A Perthshire primary school has been shut in controversial circumstances as the casting votes fell to unelected church representatives.
The decision to axe Blairingone Primary School in Kinross-shire was taken at Wednesday’s lifelong learning committee meeting, however the balance of the vote was flipped when unelected religious representatives swung the outcome in favour of closure.
Councillors votes were positioned at 7-6 in favour of saving the rural school, which currently has six pupils, but the votes of church representatives Pat Giles and Adrian Ferguson threw the vote in favour of the administration’s recommendation for closure.
Pupils will now start the next academic year at Fossoway Primary, almost five miles away.
Over the past few decades, the village has lost its shop, church, pub and village hall, with the school being the last remaining civic building.
The committee heard a passionate plea from a spokesperson from the school’s parent council who asked that the school be saved.
She said: “Without the school, there will be nothing left to entice families to the area and the village will dwindle.”
Councillors Michael Barnacle and Richard Watters both gave speeches highlighting expected growth in the area, with the former indicating that there is an interest to build up to 133 new houses in Crook of Devon, Powmill and Blairingone.
Council officers, however, explained that the short term growth in the area would only likely see the school roll increase by five pupils.
Former vice-convener of the committee, Callum Purves, stepped down from his position in order to lodge an amendment to keep the school, which is in his ward, open while investigating the viability of providing a nursery class to help boost numbers.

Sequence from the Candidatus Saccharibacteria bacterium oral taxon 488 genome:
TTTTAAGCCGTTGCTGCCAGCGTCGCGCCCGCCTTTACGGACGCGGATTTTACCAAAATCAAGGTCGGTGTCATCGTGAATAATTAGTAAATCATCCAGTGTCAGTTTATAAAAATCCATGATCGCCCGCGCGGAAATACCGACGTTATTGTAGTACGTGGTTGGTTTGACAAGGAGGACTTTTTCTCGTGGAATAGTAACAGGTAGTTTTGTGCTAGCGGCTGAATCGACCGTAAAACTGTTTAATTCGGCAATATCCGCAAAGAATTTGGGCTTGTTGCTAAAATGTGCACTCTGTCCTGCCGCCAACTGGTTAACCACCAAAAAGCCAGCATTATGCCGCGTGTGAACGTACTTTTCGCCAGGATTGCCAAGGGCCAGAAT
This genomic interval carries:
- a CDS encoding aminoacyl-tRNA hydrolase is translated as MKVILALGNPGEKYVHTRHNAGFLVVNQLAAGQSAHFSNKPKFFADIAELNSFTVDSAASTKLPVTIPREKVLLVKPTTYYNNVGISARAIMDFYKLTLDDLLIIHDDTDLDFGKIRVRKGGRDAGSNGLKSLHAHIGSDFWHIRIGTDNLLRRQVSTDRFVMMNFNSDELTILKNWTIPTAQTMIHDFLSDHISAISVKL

He said: “Closing a small rural school is the easy option.
“The hard decision and what takes real courage is to keep it open and to take an approach of innovation rather than rationalisation.
“There is no financial need to close Blairingone. The £85,000 worth of savings are minimal compared to the council’s roughly £330m budget.”
Mr Purves’ proposal was backed by the SNP and independent groups, but the deciding vote fell to the religious representatives.
Committee convener Caroline Shiers said she would like to see voting opened up to all unelected representatives, including youth members, teachers and parents.
She said: “This is not a decision we took lightly but the harsh reality is that parents are choosing to send their pupils elsewhere.
“I sympathise with the parents and whilst the decision is well-evidenced, it doesn’t make it any easier.
“This is a system that needs to be looked at. We have representatives who can take part in the debate but can’t vote, yet the church representatives can.
“I’d like to see voting opened up everyone in the committee. It would totally sway the councillors votes.”